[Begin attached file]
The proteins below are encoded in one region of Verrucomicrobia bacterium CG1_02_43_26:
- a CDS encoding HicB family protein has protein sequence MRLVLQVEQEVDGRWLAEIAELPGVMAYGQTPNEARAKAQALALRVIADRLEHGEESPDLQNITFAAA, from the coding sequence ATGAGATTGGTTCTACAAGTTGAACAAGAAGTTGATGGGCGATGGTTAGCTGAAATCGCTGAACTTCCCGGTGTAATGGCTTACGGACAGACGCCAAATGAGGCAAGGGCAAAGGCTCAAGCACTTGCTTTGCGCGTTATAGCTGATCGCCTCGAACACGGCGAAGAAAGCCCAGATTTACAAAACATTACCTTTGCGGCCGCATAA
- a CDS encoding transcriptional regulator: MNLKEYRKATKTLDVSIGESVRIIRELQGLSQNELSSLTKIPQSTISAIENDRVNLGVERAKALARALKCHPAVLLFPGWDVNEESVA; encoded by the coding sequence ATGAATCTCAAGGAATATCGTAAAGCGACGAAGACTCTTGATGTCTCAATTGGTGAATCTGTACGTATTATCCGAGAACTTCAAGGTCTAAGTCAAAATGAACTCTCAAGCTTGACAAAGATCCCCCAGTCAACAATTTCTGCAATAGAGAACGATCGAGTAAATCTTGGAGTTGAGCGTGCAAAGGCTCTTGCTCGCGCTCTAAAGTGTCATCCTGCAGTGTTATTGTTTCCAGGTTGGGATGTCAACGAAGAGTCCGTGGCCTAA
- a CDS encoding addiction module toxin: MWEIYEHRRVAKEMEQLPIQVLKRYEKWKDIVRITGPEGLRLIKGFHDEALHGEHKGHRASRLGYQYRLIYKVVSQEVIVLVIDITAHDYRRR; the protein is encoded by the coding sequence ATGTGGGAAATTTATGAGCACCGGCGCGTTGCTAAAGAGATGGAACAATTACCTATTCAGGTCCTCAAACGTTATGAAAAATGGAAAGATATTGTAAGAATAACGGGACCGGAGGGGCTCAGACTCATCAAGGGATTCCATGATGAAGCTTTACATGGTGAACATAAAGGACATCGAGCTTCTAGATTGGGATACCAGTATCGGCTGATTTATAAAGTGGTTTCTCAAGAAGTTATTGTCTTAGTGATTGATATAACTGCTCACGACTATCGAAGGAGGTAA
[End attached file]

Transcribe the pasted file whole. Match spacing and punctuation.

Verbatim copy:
The proteins below are encoded in one region of Verrucomicrobia bacterium CG1_02_43_26:
- a CDS encoding HicB family protein has protein sequence MRLVLQVEQEVDGRWLAEIAELPGVMAYGQTPNEARAKAQALALRVIADRLEHGEESPDLQNITFAAA, from the coding sequence ATGAGATTGGTTCTACAAGTTGAACAAGAAGTTGATGGGCGATGGTTAGCTGAAATCGCTGAACTTCCCGGTGTAATGGCTTACGGACAGACGCCAAATGAGGCAAGGGCAAAGGCTCAAGCACTTGCTTTGCGCGTTATAGCTGATCGCCTCGAACACGGCGAAGAAAGCCCAGATTTACAAAACATTACCTTTGCGGCCGCATAA
- a CDS encoding transcriptional regulator: MNLKEYRKATKTLDVSIGESVRIIRELQGLSQNELSSLTKIPQSTISAIENDRVNLGVERAKALARALKCHPAVLLFPGWDVNEESVA; encoded by the coding sequence ATGAATCTCAAGGAATATCGTAAAGCGACGAAGACTCTTGATGTCTCAATTGGTGAATCTGTACGTATTATCCGAGAACTTCAAGGTCTAAGTCAAAATGAACTCTCAAGCTTGACAAAGATCCCCCAGTCAACAATTTCTGCAATAGAGAACGATCGAGTAAATCTTGGAGTTGAGCGTGCAAAGGCTCTTGCTCGCGCTCTAAAGTGTCATCCTGCAGTGTTATTGTTTCCAGGTTGGGATGTCAACGAAGAGTCCGTGGCCTAA
- a CDS encoding addiction module toxin: MWEIYEHRRVAKEMEQLPIQVLKRYEKWKDIVRITGPEGLRLIKGFHDEALHGEHKGHRASRLGYQYRLIYKVVSQEVIVLVIDITAHDYRRR; the protein is encoded by the coding sequence ATGTGGGAAATTTATGAGCACCGGCGCGTTGCTAAAGAGATGGAACAATTACCTATTCAGGTCCTCAAACGTTATGAAAAATGGAAAGATATTGTAAGAATAACGGGACCGGAGGGGCTCAGACTCATCAAGGGATTCCATGATGAAGCTTTACATGGTGAACATAAAGGACATCGAGCTTCTAGATTGGGATACCAGTATCGGCTGATTTATAAAGTGGTTTCTCAAGAAGTTATTGTCTTAGTGATTGATATAACTGCTCACGACTATCGAAGGAGGTAA